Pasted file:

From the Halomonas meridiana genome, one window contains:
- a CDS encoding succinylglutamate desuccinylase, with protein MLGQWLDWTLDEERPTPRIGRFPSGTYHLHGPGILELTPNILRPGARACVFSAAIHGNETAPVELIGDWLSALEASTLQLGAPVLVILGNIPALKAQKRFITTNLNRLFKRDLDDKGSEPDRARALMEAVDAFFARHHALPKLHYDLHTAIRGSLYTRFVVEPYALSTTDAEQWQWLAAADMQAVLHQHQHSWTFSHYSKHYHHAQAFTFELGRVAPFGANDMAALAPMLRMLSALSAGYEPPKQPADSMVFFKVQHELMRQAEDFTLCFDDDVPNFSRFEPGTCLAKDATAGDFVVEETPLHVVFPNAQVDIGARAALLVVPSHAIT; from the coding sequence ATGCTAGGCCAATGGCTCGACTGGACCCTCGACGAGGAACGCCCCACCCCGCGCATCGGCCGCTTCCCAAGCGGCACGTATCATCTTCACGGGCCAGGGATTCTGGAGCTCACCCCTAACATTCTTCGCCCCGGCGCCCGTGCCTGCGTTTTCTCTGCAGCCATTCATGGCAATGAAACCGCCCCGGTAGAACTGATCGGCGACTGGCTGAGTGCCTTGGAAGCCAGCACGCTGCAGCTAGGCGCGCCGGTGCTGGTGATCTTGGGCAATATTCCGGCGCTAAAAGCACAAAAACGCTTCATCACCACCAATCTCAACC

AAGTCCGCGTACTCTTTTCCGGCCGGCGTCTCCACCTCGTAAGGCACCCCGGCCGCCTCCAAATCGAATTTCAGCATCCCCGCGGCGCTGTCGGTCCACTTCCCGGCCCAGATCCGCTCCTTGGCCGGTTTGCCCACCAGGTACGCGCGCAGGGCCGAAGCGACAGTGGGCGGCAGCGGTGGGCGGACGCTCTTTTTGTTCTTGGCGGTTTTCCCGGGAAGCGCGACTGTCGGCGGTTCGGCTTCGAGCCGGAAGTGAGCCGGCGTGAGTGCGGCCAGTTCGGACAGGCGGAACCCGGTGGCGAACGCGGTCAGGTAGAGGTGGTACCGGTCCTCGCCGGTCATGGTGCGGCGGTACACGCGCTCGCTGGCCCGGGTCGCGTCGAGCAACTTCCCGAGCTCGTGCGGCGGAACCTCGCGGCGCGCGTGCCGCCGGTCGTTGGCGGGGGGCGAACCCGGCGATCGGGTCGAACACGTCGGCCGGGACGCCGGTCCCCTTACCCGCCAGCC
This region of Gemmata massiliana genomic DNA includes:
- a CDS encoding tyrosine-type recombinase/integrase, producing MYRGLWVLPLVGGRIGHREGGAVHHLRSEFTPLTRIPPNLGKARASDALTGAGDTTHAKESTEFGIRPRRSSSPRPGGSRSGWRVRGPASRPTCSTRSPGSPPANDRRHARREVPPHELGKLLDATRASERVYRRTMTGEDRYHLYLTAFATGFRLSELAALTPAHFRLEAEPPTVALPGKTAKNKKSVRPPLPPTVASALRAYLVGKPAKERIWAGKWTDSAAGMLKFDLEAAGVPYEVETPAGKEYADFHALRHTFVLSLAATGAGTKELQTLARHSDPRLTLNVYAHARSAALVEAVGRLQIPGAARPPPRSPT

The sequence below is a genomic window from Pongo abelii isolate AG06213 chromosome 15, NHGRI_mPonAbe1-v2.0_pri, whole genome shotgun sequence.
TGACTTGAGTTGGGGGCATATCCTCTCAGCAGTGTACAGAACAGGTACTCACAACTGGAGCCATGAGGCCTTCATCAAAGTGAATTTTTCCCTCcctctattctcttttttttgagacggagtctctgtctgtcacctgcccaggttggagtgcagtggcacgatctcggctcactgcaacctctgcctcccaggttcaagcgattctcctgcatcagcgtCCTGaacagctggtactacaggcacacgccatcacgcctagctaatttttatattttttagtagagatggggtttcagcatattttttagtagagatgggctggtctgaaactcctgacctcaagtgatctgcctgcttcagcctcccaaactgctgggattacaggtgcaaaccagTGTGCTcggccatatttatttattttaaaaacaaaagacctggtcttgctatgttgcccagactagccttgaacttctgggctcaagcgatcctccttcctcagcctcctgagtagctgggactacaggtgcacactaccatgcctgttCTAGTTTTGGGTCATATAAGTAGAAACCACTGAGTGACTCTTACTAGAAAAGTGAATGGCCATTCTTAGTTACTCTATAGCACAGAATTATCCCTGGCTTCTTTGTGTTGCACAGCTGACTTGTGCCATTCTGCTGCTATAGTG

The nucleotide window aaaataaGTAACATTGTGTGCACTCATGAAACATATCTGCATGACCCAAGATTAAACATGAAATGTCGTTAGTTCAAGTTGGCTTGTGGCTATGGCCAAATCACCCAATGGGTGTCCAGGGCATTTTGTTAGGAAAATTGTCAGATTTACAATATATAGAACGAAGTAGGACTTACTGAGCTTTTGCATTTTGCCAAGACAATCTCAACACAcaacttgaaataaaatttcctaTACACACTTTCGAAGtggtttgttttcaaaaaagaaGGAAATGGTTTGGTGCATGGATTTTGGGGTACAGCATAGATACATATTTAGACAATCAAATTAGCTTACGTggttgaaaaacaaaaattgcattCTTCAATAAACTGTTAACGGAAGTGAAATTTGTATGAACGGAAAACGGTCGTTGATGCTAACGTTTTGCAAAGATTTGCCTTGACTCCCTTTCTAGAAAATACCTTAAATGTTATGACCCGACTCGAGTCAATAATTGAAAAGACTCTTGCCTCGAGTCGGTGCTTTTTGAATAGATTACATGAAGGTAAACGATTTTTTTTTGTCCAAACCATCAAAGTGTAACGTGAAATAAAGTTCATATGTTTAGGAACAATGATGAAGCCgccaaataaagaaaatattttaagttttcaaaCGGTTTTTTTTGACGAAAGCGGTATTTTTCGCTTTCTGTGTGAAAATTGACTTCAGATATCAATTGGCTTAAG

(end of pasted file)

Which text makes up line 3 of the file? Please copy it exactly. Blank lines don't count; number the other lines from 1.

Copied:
AAGTCCGCGTACTCTTTTCCGGCCGGCGTCTCCACCTCGTAAGGCACCCCGGCCGCCTCCAAATCGAATTTCAGCATCCCCGCGGCGCTGTCGGTCCACTTCCCGGCCCAGATCCGCTCCTTGGCCGGTTTGCCCACCAGGTACGCGCGCAGGGCCGAAGCGACAGTGGGCGGCAGCGGTGGGCGGACGCTCTTTTTGTTCTTGGCGGTTTTCCCGGGAAGCGCGACTGTCGGCGGTTCGGCTTCGAGCCGGAAGTGAGCCGGCGTGAGTGCGGCCAGTTCGGACAGGCGGAACCCGGTGGCGAACGCGGTCAGGTAGAGGTGGTACCGGTCCTCGCCGGTCATGGTGCGGCGGTACACGCGCTCGCTGGCCCGGGTCGCGTCGAGCAACTTCCCGAGCTCGTGCGGCGGAACCTCGCGGCGCGCGTGCCGCCGGTCGTTGGCGGGGGGCGAACCCGGCGATCGGGTCGAACACGTCGGCCGGGACGCCGGTCCCCTTACCCGCCAGCC